broker,” whom Gen. Bailor had put on Ship
Island for “ three months,” and who had
served otil his time there, came to Geo. Ship
ley, as early as that day, and boasted of the
fact of “Gen. Butler being superseded by
Gen. Banks.”
Question by the Committee to Gen. Butler
—Have you any means of knowing the cause
of your removal?
A. —I have no knowledge; I have asked
everybody I have seen in Washington what I
was removed for, and nobody has been able to
tell me.
Lieut. Col. Frank S. [Fiskc, of the 2d New
Hampshire regiment, testified that he was in
formed bv a staff officer, about the Bth of
February, 18G2, that the enemy had cried out
i he countersign across the Pofomac River be
fore our pickets hud received it. The coun
tersign was “Chippeway.” This was the
ray when the Pensecola was expected down.
The supposed reason given for it was that It
might have been taken from the telegraph
“ The information was telegraphed down to
our division ‘ that the Pensacola would come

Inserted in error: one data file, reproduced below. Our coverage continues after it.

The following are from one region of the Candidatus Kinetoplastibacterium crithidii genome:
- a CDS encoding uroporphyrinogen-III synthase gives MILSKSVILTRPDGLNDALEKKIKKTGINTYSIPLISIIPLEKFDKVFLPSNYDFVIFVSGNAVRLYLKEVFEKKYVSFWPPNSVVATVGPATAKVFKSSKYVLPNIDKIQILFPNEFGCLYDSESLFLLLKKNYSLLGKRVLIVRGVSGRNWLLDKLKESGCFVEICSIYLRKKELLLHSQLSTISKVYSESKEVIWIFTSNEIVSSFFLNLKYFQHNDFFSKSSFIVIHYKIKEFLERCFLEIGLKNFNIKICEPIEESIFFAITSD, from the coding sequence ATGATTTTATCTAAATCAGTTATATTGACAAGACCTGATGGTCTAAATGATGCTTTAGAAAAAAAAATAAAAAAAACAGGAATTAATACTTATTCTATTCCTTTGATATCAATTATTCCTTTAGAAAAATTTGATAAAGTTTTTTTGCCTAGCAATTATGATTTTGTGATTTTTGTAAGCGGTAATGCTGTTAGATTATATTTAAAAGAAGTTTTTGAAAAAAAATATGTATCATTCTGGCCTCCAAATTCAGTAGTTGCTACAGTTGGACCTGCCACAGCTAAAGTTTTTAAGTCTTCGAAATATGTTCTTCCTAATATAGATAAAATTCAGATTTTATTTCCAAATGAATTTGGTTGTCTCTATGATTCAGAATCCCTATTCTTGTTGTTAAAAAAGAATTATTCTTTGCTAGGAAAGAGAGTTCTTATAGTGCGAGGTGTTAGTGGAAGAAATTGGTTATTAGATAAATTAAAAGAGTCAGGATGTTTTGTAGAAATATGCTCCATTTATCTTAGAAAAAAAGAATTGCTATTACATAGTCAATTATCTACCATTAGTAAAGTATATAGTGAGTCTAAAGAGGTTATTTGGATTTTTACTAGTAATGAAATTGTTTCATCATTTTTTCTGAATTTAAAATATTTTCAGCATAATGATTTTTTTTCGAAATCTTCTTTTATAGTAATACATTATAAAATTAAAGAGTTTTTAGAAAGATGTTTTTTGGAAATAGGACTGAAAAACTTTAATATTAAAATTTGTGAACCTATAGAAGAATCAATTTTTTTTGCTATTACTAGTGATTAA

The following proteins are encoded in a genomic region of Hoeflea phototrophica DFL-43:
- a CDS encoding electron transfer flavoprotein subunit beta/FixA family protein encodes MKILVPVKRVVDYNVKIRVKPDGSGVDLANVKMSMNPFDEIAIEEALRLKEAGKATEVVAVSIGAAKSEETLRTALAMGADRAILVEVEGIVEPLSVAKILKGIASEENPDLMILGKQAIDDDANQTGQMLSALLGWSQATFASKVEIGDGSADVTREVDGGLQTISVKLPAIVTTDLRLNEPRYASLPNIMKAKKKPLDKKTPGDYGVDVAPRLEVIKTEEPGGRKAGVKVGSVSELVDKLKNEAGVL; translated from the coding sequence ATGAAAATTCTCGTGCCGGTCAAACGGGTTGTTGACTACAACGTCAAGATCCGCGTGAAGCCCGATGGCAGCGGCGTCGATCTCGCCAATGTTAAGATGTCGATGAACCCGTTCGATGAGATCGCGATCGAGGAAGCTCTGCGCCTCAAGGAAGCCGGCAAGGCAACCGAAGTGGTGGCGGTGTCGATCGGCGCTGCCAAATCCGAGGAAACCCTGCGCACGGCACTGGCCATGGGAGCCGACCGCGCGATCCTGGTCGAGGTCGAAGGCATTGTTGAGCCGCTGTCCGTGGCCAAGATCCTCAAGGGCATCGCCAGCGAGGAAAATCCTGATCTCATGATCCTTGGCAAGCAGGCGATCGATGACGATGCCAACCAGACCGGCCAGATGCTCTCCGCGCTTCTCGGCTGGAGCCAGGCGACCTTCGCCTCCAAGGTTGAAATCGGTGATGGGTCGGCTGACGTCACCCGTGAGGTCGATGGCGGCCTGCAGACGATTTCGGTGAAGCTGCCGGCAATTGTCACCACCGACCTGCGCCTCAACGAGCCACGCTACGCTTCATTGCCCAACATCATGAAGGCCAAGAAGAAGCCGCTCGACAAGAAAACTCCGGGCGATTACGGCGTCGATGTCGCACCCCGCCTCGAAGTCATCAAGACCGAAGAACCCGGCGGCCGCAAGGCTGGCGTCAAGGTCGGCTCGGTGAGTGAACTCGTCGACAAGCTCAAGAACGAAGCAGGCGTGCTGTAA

down that night.’ What the rebels cried out
was, ‘The Pensacolaiscomiugdownto-night,
isn't she? D—n her Iwe arc ready for her!
We have got your countersign—Chippeway.’ ”
The witness said he had no o her theory by
which to explain how the enemy obtained the
During the examination as to the engage
ment between the Monitor aud the Mcrrimac,
Capt. G. V. Fox, Assistant Secretary of the
Navy, having been asked the question:
Did it ever occur to the Navy or War De
partments before the Merritnac was prepared,
to bee whether it was not well enough to take
Norfolk, shipping and all ? ✓
A.—The matter of taking Norfolk nas been
talked over a great deal. The movement of
Gen. Butler to take Newport News was in ref
erence to the ultimate possession of Norfolk.
The President, at that time, was very much in
favor of it, and it was believed that it could
have been done then without any difficulty. I
think there is a memorandum here from Gen.
Butler, dated some time In the latter part of
May, when he was down there, setting forth